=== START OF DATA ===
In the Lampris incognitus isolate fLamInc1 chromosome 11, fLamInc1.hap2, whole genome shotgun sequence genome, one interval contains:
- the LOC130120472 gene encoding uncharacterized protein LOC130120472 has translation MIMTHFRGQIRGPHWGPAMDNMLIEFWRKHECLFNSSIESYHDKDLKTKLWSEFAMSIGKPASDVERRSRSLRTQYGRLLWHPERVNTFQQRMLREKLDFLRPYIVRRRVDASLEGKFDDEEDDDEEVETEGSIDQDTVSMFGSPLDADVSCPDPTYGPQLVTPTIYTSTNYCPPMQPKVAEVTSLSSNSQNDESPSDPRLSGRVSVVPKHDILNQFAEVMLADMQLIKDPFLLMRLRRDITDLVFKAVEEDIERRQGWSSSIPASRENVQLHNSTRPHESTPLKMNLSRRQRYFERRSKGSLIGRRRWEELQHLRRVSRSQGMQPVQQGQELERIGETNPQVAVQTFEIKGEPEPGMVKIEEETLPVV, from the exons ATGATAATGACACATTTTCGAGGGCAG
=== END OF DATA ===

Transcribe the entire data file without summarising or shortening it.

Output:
In the Lampris incognitus isolate fLamInc1 chromosome 11, fLamInc1.hap2, whole genome shotgun sequence genome, one interval contains:
- the LOC130120472 gene encoding uncharacterized protein LOC130120472 has translation MIMTHFRGQIRGPHWGPAMDNMLIEFWRKHECLFNSSIESYHDKDLKTKLWSEFAMSIGKPASDVERRSRSLRTQYGRLLWHPERVNTFQQRMLREKLDFLRPYIVRRRVDASLEGKFDDEEDDDEEVETEGSIDQDTVSMFGSPLDADVSCPDPTYGPQLVTPTIYTSTNYCPPMQPKVAEVTSLSSNSQNDESPSDPRLSGRVSVVPKHDILNQFAEVMLADMQLIKDPFLLMRLRRDITDLVFKAVEEDIERRQGWSSSIPASRENVQLHNSTRPHESTPLKMNLSRRQRYFERRSKGSLIGRRRWEELQHLRRVSRSQGMQPVQQGQELERIGETNPQVAVQTFEIKGEPEPGMVKIEEETLPVV, from the exons ATGATAATGACACATTTTCGAGGGCAG